Many of us benefited from the government’s stimulus payments and a Federal boost which increased unemployment benefits. It was helpful, but we don’t ever really know when and if it will ever happen again. Hoping the government provides us with stimulus to minimize financial hardship and to help us improve our finances isn’t a reliable plan. So, why not create our own stimulus?
There are tried and tested ways to minimize financial hardship when your income drops or is lost entirely. Doing those methods does require some effort and often isn’t easy. And you have to do them when times are better than when they are not. But they work. Here are a couple of thoughts on how you can create a lump sum stimulus and a monthly stimulus.
Lump Sum Stimulus Creation
Build an emergency fund. Often, when we lose income, we receive unemployment and it doesn’t fully replace our lost income. Unfortunately, there are often delays in receiving unemployment. Some will use credit (debt) to fill the gap – but this comes with costs due to interest and possibly fees. Also depending on credit (debt) can place you in a worse position in just a few months or even in less time.
So, achieving the goal of 3 to 6 months of expenses in your emergency fund can greatly improve your financial security–and you have your own stimulus. If that seems like it is too difficult to do, then set smaller goals first.
- A $1,200 stimulus can be achieved in one year by saving $100 a month.
- A $600 stimulus comes by saving $50 a month for a year.
Even smaller amounts make a big difference in financial stability, as a study by FINRA Foundation and SaverLife indicates. Something is better than nothing and little steps can lead to big steps.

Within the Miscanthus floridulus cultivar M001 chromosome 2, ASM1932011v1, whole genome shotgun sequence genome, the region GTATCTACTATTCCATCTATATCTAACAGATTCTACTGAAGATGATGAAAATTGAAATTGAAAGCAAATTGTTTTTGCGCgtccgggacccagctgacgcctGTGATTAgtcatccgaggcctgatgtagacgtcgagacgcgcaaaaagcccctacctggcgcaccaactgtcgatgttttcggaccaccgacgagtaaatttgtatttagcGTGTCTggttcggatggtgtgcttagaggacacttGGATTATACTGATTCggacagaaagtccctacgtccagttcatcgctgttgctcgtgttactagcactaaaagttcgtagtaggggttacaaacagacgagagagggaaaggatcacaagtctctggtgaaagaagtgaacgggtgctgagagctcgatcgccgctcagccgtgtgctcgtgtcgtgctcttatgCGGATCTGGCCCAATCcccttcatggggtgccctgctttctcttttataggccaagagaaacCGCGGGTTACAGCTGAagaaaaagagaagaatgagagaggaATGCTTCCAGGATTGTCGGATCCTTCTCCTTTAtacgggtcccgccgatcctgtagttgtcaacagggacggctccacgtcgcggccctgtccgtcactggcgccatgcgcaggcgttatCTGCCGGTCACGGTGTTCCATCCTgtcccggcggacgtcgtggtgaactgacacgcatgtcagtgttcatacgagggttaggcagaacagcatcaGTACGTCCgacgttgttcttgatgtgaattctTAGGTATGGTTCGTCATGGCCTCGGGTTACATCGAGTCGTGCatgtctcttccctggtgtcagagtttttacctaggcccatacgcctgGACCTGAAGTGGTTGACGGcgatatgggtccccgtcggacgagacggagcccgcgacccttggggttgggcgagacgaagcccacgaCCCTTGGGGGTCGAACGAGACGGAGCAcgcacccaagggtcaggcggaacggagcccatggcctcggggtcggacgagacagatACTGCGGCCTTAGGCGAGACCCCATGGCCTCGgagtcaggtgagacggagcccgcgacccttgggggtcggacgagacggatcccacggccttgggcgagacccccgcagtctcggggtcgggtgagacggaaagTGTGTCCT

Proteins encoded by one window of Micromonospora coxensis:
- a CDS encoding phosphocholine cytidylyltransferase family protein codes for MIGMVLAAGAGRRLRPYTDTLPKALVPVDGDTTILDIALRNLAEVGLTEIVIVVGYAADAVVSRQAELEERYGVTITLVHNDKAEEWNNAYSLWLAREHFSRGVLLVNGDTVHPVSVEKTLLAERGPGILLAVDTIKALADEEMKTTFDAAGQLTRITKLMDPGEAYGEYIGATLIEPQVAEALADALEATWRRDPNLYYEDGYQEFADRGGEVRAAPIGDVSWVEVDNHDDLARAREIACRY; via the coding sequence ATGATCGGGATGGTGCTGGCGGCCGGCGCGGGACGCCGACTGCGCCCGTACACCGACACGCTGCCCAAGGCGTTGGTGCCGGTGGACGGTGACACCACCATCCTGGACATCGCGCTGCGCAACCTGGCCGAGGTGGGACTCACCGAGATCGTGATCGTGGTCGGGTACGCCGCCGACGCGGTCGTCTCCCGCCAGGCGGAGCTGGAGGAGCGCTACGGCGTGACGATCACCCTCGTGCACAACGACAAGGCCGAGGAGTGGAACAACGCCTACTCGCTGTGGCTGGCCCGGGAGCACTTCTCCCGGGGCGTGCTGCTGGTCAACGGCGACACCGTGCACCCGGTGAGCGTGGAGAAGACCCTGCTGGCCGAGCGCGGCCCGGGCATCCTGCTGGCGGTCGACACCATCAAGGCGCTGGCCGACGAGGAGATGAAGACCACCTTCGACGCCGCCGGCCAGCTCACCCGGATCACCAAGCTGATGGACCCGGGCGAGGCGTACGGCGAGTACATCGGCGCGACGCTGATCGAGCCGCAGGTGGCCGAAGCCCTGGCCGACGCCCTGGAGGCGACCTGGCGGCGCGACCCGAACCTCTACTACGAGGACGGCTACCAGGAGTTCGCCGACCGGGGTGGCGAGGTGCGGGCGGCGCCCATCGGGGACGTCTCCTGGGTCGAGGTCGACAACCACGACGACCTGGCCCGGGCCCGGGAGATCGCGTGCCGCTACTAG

Creating a Monthly Stimulus
Monthly stimulus is more money coming in every month or it can be looked at as having more money available every month. While earning more money each month can obviously increase what we have coming in – that can be difficult for us to control and achieve. An alternative is to make debt payments go away. If you have $300 of minimum credit card payments a month, paying them off faster will mean you’ll have an “extra” $300 of funds each month available for something else. Having $300 less in bills if your income is reduced, can make it a bit easier to get through financial hardship.
How do you knock out that debt faster? For most of us there is no easy answer. There are two basic ways to do it: get more income or spend less.
There are options to earn more. If you are working plenty, you probably don’t want to work plenty more. And maybe you can’t. But maybe you can do a temp job or gig for 20 or 40 hours a month and use the income to reduce debt faster. Maybe you can work “extra” one weekend a month. It doesn’t have to be permanent. There is a saying among those who do temp work in the tax preparation industry who often work 60, 80, or more hours a week during tax season. ”It is only 3 months, I can do this for 3 months.”
There are options to spend less. Maybe the other side of the equation is a better fit for you. Look at your expenses. Can you eat out less? Do you need several streaming services–can you stop using one or two? Most of us have things in our budget that we can cut a portion and leave some to enjoy. Again, this doesn’t have to be a permanent sacrifice. You may be able to reach your goal in a few months. Consider shopping around for lower prices. Maybe you can get the same auto insurance coverage for less. Maybe it is time to stop services you don’t use much.
Take control and create your own stimulus! When you do this, you create financial security and reduce your financial stress. If you would like a little help getting this done – or an accountability partner – consider an accredited financial counselor from the Better Financial Counseling Network.
If you would like a free consultation, you can request one here.
Read more on Better: Better’s Best Money Advice for Couples – Better Financial Counseling Network